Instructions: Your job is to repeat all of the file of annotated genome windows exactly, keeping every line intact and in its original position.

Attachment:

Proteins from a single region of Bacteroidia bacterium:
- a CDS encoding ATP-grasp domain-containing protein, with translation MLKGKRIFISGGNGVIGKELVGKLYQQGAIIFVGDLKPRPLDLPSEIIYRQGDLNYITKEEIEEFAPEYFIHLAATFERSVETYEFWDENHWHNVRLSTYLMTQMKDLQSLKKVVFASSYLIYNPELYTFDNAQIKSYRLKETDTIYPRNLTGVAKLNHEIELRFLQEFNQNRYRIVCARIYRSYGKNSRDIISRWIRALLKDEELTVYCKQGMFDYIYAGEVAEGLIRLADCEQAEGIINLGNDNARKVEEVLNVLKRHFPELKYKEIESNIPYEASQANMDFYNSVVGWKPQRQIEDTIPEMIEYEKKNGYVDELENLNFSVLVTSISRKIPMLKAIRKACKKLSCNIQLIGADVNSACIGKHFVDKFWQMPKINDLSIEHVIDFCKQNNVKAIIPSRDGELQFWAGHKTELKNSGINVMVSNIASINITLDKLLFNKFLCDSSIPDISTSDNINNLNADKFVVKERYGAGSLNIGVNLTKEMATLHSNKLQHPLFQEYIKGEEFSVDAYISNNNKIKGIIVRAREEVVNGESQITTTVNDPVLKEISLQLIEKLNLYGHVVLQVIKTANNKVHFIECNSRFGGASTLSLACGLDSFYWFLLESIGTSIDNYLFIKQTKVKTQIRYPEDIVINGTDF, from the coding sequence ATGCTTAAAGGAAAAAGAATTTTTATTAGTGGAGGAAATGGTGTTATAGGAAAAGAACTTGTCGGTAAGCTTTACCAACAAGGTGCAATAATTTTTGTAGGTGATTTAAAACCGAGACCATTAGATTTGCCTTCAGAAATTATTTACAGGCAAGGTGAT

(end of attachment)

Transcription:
Proteins from a single region of Bacteroidia bacterium:
- a CDS encoding ATP-grasp domain-containing protein, with translation MLKGKRIFISGGNGVIGKELVGKLYQQGAIIFVGDLKPRPLDLPSEIIYRQGDLNYITKEEIEEFAPEYFIHLAATFERSVETYEFWDENHWHNVRLSTYLMTQMKDLQSLKKVVFASSYLIYNPELYTFDNAQIKSYRLKETDTIYPRNLTGVAKLNHEIELRFLQEFNQNRYRIVCARIYRSYGKNSRDIISRWIRALLKDEELTVYCKQGMFDYIYAGEVAEGLIRLADCEQAEGIINLGNDNARKVEEVLNVLKRHFPELKYKEIESNIPYEASQANMDFYNSVVGWKPQRQIEDTIPEMIEYEKKNGYVDELENLNFSVLVTSISRKIPMLKAIRKACKKLSCNIQLIGADVNSACIGKHFVDKFWQMPKINDLSIEHVIDFCKQNNVKAIIPSRDGELQFWAGHKTELKNSGINVMVSNIASINITLDKLLFNKFLCDSSIPDISTSDNINNLNADKFVVKERYGAGSLNIGVNLTKEMATLHSNKLQHPLFQEYIKGEEFSVDAYISNNNKIKGIIVRAREEVVNGESQITTTVNDPVLKEISLQLIEKLNLYGHVVLQVIKTANNKVHFIECNSRFGGASTLSLACGLDSFYWFLLESIGTSIDNYLFIKQTKVKTQIRYPEDIVINGTDF, from the coding sequence ATGCTTAAAGGAAAAAGAATTTTTATTAGTGGAGGAAATGGTGTTATAGGAAAAGAACTTGTCGGTAAGCTTTACCAACAAGGTGCAATAATTTTTGTAGGTGATTTAAAACCGAGACCATTAGATTTGCCTTCAGAAATTATTTACAGGCAAGGTGAT